Activists cry against taxpayer bailout for KFA, write to PM | india | Hindustan Times
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Activists cry against taxpayer bailout for KFA, write to PM

A group of eminent activists has written to Prime Minister Manmohan Singh objecting to a potential bailout of Vijay Mallya-owned Kingfisher Airlines (KFA) at public expense.

india Updated: Feb 28, 2012 02:57 IST
HT Correspondent

A group of eminent activists has written to Prime Minister Manmohan Singh objecting to a potential bailout of Vijay Mallya-owned Kingfisher Airlines (KFA) at public expense.

"Mallya, famous for his extraordinarily expensive lifestyle, has driven this airline to bankruptcy by sheer mismanagement and bad financial planning," said the letter sent on Monday and signed and endorsed by Aruna Roy, advocate Prashant Bhushan, Praful Bidwai, RTI activist Subhash Chandra Agarwal among others. http://www.hindustantimes.com/Images/HTEditImages/Images/28_feb_biz3.jpg

Meanwhile, Mallya, in a letter to employees of his bleeding airline, said he had “organised funding” to pay for the “seriously overdue salaries”. Mallya’s letter, sent on Sunday, did not make any mention of the source of the funding nor gave a timeline when employees, who haven’t been paid for nearly three months, would get salaries.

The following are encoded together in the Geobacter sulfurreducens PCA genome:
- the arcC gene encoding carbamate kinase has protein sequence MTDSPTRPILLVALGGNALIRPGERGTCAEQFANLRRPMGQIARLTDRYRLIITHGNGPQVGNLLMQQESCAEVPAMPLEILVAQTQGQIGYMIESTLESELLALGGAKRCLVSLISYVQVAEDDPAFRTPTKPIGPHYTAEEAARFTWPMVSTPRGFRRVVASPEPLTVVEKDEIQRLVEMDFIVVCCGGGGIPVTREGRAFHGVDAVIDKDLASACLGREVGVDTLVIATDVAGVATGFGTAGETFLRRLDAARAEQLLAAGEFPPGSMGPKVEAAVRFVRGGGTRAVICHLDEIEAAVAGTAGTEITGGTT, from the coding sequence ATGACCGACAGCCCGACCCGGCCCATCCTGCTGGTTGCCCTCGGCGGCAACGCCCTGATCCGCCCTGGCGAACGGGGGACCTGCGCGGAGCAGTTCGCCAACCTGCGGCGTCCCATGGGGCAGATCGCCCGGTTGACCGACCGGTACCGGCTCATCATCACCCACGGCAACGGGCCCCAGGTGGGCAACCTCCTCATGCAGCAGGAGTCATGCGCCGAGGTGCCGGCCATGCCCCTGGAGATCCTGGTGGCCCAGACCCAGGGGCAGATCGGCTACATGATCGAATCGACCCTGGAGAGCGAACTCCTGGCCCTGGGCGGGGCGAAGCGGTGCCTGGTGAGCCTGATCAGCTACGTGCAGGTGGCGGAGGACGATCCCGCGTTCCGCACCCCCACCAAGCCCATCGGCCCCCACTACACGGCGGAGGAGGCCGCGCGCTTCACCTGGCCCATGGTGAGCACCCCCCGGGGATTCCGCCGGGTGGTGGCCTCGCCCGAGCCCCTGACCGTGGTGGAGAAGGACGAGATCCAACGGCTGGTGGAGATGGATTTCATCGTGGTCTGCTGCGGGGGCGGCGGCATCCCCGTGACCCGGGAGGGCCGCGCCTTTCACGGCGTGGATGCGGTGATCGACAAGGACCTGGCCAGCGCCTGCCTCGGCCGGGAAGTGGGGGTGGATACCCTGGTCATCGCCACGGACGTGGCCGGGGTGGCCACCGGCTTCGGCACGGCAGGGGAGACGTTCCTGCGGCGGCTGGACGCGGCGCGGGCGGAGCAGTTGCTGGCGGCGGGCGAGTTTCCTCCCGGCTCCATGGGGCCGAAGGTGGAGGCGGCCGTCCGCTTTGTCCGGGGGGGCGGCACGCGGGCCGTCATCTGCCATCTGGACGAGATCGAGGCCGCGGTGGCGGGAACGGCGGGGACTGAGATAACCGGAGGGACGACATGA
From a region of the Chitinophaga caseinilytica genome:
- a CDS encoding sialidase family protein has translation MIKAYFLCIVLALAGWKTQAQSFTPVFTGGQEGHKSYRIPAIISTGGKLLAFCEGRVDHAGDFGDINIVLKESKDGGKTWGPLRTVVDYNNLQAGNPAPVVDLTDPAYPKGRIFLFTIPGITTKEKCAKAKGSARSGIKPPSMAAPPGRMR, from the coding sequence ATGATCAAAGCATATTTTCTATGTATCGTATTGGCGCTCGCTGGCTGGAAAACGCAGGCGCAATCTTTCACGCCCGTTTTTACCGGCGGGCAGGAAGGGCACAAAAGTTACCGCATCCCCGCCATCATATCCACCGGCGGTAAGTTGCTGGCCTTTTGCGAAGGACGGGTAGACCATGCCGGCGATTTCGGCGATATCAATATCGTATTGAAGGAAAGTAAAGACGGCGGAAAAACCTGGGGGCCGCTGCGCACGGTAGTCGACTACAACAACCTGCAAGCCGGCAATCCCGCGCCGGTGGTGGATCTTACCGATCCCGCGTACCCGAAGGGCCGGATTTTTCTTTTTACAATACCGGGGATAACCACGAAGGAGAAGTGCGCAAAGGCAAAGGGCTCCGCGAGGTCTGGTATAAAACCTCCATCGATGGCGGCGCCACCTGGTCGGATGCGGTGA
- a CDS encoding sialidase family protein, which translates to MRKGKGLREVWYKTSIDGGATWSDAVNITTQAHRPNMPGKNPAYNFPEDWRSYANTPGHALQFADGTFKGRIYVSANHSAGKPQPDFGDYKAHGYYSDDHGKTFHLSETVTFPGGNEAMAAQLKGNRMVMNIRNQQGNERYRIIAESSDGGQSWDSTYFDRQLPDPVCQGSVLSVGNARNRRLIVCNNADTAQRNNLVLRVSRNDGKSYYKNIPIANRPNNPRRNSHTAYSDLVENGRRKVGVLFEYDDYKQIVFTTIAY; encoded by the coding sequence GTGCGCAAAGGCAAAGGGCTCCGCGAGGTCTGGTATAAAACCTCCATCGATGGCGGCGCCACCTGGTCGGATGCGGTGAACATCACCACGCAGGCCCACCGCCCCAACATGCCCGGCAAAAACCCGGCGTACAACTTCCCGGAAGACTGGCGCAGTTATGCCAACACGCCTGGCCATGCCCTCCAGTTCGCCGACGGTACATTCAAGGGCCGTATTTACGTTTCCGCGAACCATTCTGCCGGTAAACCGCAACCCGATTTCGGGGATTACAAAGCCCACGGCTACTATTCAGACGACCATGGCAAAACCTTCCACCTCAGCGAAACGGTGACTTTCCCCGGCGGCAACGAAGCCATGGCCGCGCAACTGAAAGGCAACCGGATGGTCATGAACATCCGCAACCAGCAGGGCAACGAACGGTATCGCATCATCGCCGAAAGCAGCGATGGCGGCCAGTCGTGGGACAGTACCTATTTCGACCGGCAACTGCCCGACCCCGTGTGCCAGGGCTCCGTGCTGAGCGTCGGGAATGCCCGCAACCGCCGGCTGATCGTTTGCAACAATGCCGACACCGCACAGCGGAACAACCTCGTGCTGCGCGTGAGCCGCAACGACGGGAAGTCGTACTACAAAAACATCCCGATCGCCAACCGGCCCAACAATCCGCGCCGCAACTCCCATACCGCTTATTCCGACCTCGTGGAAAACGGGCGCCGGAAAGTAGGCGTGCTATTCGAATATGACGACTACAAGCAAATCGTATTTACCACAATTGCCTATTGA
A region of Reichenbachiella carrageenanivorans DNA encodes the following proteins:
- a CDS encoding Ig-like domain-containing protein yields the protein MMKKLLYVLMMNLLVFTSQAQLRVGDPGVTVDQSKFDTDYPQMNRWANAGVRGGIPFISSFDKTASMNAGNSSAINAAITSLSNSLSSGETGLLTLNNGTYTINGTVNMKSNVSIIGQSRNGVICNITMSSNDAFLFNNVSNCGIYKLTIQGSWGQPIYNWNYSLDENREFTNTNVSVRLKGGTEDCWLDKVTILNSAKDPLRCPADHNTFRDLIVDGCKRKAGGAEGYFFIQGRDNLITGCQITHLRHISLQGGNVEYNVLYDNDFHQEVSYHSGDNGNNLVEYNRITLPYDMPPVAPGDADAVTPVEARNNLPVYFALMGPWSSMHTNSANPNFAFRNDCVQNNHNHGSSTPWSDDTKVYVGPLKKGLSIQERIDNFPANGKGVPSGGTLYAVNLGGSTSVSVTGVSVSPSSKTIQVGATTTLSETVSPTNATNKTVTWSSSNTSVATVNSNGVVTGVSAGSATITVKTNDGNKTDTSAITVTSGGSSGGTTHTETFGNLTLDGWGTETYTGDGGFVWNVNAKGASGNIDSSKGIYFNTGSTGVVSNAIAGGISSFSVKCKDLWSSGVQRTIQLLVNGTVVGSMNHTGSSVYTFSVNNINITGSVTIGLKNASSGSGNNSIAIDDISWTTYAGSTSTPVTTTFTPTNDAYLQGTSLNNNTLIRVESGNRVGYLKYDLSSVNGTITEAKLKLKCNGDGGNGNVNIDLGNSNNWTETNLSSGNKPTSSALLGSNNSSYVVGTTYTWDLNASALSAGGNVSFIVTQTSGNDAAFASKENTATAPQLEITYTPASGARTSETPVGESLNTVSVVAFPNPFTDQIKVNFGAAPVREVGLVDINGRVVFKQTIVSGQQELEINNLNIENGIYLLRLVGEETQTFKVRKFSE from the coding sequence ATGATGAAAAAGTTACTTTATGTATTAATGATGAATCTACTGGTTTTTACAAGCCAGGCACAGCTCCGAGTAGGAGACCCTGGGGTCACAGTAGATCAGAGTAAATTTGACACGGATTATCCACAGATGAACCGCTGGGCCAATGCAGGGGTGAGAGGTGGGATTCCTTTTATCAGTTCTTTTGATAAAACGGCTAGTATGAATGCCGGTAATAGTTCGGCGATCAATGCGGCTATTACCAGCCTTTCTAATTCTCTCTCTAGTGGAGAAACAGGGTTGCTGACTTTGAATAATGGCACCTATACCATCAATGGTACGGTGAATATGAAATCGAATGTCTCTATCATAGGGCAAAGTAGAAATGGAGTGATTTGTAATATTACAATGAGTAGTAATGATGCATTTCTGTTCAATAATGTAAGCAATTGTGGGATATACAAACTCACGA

“The government seems set to ‘persuade’ banks to provide him yet another bailout to fund a company that has so far racked up almost R7,000 crore in losses, entirely funded by loans,” the letter to the PM said.

KFA, the letter said, owes several hundred crore rupees to public sector oil companies. “According to the auditors of KFA, undisputed amounts payable include TDS of R423 crore, service tax of Rs 10.5 crore, and fringe benefit tax of R4.5 crore were outstanding for a period of more than six months from the date they became payable,” it said.

Mallya wrote that the company was “handicapped” as its bank accounts were frozen by tax authorities and he was working tirelessly to resolve the issue. The KFA chairman also hit out at the media and the government.

“Government policies can make or break any Industry. So far it has been downhill for civil aviation except for one airline that defies the odds and claims to be profitable however unlikely that may be,” he wrote.